One might assume a country that suffers from chronic inflation and unemployment -- not to mention harsh international sanctions and a potential war over its nuclear program -- would have better things to do than discourage its youth from masturbating. Yet the regime continues to pour hundreds of millions of dollars into Chinese censorship technology to create a moral Iron Dome against political and cultural subversion, with decidedly mixed results. Piped-in BBC Persian and Voice of America television are sometimes successfully scrambled, but those who want pornography have no shortage of outlets. That said, the censorship software sometimes get a bit overzealous. One Iranian friend told me of repeated unsuccessful attempts to access his British university's email account from Tehran, only to realize that the school's apparently bawdy name -- Essex -- was prohibited by the regime's Internet filters.
DURING THE RULE OF WESTERN-ORIENTED autocrat Mohammad Reza Shah Pahlavi, Tehran was a rapidly evolving society that deceptively appeared to be crossing into the modern age. My own family history is perhaps representative of Iran's urban middle-class trajectory during the 20th century: My devout paternal grandmother, born in 1907, wore a chador and wasn't formally educated beyond elementary school; three of her four daughters attended university, and all eschewed the veil. All of their daughters grew up in a Tehran in which miniskirts were the trend, and Googoosh -- Iran's pre-revolutionary J. Lo (but remarkably modest by today's standards) -- was their main "source of emulation."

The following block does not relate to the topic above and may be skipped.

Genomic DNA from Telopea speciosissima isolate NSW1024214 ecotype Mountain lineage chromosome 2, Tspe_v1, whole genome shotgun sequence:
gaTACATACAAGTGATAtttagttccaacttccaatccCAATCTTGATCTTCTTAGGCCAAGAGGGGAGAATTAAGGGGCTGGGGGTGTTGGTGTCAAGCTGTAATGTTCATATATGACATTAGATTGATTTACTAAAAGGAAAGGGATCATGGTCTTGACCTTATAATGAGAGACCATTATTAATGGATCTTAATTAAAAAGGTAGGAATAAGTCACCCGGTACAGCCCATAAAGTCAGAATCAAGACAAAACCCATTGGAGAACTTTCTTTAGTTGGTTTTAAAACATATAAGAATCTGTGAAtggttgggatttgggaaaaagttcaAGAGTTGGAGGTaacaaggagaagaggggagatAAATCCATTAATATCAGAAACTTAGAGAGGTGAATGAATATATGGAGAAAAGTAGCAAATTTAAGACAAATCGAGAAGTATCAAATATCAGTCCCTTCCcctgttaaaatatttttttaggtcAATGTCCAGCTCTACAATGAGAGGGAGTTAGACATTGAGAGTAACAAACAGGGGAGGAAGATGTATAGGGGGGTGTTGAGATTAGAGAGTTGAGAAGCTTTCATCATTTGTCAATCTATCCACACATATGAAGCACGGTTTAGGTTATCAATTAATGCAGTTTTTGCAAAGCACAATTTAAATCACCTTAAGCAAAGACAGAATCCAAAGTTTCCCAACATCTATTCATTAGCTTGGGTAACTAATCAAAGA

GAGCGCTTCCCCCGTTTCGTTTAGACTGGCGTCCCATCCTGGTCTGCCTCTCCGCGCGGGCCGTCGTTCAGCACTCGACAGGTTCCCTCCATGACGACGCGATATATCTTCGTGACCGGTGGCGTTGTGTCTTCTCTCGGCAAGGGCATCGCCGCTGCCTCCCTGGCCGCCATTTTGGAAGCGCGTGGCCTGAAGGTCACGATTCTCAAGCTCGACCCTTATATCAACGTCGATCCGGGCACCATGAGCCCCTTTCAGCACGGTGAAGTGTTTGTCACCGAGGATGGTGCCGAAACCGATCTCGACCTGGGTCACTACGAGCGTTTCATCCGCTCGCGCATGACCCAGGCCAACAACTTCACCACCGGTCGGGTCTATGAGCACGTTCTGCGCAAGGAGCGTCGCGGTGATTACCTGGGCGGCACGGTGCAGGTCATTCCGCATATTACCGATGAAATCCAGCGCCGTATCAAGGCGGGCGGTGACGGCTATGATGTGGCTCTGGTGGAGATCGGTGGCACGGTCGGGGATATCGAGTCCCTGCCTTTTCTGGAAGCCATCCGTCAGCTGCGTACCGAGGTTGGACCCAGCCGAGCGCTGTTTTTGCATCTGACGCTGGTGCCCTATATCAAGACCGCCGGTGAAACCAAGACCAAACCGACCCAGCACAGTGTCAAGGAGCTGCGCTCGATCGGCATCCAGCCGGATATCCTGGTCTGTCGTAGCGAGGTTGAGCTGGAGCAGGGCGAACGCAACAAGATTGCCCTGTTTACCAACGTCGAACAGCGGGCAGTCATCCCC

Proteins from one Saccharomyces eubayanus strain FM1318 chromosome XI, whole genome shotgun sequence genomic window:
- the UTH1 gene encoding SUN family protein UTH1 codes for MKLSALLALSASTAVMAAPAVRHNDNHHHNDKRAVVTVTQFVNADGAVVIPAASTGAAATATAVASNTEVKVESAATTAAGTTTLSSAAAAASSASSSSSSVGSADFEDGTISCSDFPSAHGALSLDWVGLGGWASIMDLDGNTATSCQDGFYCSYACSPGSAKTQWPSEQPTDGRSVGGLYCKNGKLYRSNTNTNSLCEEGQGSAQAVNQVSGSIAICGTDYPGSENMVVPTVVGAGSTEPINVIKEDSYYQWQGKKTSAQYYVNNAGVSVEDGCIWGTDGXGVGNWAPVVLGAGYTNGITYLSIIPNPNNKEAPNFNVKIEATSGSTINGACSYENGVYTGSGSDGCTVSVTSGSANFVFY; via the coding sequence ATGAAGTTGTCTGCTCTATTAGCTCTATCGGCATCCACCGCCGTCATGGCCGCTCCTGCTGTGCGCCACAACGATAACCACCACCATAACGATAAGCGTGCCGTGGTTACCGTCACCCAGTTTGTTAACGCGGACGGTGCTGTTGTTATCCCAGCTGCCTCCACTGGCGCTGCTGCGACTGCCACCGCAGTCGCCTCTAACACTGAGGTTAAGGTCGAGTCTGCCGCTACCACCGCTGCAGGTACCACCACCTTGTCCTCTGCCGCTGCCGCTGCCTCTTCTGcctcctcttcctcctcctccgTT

Khomeini's opposition to the shah was fueled in part by the latter's enfranchisement of women, which the ayatollah deliberately conflated with sexual decadence. In his 1970 book Islamic Governance (Hukumat-e Islami) -- which would later provide the ideological and political template for post-revolutionary Iran -- Khomeini hyperventilated that "sexual vice has now reached such proportions that it is destroying entire generations, corrupting our youth, and causing them to neglect all forms of work! They are all rushing to enjoy the various forms of vice that have become so freely available and so enthusiastically promoted."